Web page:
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Jeff Rowe
Jeff Rowe
Jeffrey Rowe has almost 40 years of experience in all aspects of industrial design, mechanical engineering, and manufacturing. On the publishing side, he has written well over 1,000 articles for CAD, CAM, CAE, and other technical publications, as well as consulting in many capacities in the design … More »

IMTS 2014: Manufacturing Innovation and Much More

September 11th, 2014 by Jeff Rowe

We just returned from three exhausting but exhilarating days at the International Manufacturing Technology Show (IMTS) 2014 in Chicago. This biennial, week-long exhibition and conference is by far the biggest manufacturing showcase in North America. As a matter of fact, it had over 110,000 registrants when we left the show at the end of its third day. IMTS occupies virtually all of the buildings at McCormick Place, covering millions of square feet, so you have to strategize how to see everything you want to see. It showcases just about anything you can imagine for manufacturing – metal cutting, abrasives, additive processes, CAD/CAM, controls, inspection – you name it, and it’s probably at IMTS.

IMTSTV – Live IMTS Coverage

MCADCafe conducted several video interviews that will be available for viewing in the very near future at The interviewees were a diverse group, everything from traditional CAD/CAM vendors, to software component suppliers, and even a reseller.

A few IMTS observations include:

  • Some of the larger machining centers, and they were physically large with large power requirements, can take weeks to set up and get running. Many of these machines are offered and sold at big discounts so they are dismantled, shipped, and re-assembled at a purchasing customer’s site after the show. We saw more than 40 machines with “Sold” signs on them – a good sign for a recovering economy in the manufacturing sector.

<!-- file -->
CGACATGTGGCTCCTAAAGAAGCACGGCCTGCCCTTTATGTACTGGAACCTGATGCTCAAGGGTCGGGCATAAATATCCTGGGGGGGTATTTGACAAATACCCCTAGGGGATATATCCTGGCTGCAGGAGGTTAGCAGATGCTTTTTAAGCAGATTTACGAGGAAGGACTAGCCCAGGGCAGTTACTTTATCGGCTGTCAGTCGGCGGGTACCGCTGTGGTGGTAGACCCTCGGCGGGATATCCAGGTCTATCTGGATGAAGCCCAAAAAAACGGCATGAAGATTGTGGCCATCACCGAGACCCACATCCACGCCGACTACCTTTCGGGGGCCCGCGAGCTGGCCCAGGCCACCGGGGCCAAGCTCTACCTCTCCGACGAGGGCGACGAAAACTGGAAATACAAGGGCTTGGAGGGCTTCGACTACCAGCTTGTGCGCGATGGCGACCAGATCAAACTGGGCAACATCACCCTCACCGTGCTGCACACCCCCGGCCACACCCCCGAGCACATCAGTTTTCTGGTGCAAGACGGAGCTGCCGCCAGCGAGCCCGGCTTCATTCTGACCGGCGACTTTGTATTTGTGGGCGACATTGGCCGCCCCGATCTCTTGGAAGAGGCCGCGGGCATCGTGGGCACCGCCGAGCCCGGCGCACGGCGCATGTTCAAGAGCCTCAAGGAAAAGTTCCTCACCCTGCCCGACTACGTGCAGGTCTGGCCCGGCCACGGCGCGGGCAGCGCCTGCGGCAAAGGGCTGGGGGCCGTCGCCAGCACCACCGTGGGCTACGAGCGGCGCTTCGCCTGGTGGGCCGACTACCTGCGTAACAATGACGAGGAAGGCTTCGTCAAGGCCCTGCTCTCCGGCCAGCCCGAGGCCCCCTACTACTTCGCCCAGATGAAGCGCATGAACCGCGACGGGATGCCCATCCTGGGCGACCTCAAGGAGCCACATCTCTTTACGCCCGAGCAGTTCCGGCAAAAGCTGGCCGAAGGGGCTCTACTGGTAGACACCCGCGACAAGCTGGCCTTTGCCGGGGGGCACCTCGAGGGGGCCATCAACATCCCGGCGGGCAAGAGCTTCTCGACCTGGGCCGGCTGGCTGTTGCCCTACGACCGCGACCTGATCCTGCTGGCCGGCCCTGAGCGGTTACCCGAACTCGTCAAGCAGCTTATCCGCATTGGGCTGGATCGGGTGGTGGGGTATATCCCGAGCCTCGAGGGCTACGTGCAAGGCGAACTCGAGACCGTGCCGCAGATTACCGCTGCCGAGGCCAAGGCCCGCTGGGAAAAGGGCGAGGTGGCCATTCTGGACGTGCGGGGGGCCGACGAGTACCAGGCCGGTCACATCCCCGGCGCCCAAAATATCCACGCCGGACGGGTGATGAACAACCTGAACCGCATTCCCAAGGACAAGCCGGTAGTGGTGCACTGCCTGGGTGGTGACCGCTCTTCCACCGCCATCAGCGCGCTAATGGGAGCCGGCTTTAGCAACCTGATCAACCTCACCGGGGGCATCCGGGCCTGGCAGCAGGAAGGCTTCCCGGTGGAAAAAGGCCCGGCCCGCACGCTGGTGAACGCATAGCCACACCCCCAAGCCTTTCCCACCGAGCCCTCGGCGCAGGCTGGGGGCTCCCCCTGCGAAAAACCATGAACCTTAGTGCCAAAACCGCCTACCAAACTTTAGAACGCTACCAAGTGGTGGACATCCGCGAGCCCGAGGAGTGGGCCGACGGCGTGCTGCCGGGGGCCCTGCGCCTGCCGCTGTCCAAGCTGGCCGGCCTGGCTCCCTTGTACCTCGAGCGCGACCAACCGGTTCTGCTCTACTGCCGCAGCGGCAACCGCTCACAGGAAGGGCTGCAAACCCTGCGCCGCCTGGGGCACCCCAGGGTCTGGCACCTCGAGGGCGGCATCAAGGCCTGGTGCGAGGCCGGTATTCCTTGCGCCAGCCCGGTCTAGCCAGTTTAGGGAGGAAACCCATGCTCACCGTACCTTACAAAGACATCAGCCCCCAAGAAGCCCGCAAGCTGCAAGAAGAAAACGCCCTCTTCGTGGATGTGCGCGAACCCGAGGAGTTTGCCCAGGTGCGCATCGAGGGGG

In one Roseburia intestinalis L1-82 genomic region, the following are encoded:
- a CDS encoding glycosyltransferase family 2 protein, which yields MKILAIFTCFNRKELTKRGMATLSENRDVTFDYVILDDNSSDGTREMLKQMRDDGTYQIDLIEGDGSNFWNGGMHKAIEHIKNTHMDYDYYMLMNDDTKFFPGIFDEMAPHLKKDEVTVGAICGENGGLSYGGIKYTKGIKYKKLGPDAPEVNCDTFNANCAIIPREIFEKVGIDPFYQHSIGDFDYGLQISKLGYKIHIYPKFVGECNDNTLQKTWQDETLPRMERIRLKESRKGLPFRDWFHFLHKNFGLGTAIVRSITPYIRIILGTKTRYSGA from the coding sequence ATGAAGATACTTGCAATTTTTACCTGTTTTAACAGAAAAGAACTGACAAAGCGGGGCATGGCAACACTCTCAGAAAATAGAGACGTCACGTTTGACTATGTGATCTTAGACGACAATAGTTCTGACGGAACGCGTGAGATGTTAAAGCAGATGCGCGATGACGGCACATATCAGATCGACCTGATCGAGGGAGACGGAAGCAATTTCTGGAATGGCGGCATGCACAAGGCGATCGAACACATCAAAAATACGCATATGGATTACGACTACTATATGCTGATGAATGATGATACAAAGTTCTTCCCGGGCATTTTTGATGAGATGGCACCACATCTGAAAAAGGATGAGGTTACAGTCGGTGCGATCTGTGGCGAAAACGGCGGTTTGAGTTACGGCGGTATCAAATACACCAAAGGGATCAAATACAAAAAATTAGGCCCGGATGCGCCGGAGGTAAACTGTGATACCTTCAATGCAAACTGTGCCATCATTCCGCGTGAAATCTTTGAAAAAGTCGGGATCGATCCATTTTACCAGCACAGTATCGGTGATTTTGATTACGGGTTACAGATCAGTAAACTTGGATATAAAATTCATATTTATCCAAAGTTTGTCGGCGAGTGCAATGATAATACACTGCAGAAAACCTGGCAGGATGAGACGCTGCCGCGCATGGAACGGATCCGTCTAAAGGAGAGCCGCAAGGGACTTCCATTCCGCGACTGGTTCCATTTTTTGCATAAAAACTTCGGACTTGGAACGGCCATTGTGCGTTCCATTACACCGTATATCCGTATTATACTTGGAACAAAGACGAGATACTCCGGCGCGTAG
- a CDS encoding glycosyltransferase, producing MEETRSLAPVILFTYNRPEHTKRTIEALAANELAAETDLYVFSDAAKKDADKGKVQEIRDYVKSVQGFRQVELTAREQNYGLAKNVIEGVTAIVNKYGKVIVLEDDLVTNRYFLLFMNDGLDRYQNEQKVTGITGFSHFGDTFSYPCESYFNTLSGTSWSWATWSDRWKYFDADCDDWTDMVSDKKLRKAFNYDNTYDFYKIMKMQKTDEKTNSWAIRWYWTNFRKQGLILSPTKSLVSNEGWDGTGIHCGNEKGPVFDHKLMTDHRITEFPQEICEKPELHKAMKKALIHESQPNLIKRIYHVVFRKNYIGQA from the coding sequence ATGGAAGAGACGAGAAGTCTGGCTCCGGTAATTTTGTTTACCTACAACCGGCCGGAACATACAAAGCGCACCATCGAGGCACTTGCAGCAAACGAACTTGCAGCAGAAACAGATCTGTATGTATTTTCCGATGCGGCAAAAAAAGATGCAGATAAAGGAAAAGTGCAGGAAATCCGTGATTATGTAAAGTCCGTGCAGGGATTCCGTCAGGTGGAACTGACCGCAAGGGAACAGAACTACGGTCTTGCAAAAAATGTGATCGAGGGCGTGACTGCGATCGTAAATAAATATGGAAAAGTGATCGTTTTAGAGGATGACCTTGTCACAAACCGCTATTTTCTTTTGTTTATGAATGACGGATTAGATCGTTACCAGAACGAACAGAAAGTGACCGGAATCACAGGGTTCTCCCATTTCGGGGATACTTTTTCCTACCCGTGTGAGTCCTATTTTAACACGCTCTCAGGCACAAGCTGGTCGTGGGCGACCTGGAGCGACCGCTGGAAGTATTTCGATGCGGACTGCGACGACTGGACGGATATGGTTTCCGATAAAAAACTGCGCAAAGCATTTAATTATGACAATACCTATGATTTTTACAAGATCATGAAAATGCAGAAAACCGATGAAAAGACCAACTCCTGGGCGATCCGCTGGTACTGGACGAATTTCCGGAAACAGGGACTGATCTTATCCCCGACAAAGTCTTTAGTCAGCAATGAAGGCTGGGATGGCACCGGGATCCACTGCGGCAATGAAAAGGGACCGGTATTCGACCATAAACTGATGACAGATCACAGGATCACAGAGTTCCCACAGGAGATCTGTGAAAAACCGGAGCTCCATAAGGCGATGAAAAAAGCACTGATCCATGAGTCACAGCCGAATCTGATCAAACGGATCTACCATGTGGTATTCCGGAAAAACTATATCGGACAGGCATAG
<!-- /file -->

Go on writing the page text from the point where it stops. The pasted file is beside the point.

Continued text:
• Bear with me for a somewhat sexist comment, but IMTS is largely attended by males who might stare at beautiful female, so-called “booth babes,” but take photos of the machines and the parts they are producing on the show floor.
  • Sales people are easy to spot on the show floor with flashy (some brightly colored) sport coats and legal pads and laptop computers under their arms, ready to make a sale.

The most interesting thing about IMTS is being around not just the CxOs, but the people who actually program and run the machines. The people who actually know how to make stuff, not just dream up grand marketing schemes that hopefully work. These are no nonsense, no BS people who really make this country go. These are the people who are proud, but don’t brag about what they know. These are people who haven’t forgotten where they came from. These are people who know who they are. No identity crisis here. These are the people I grew up with and still admire today because they can actually do and produce something tangible. These are very smart and capable people who “get it” and make it.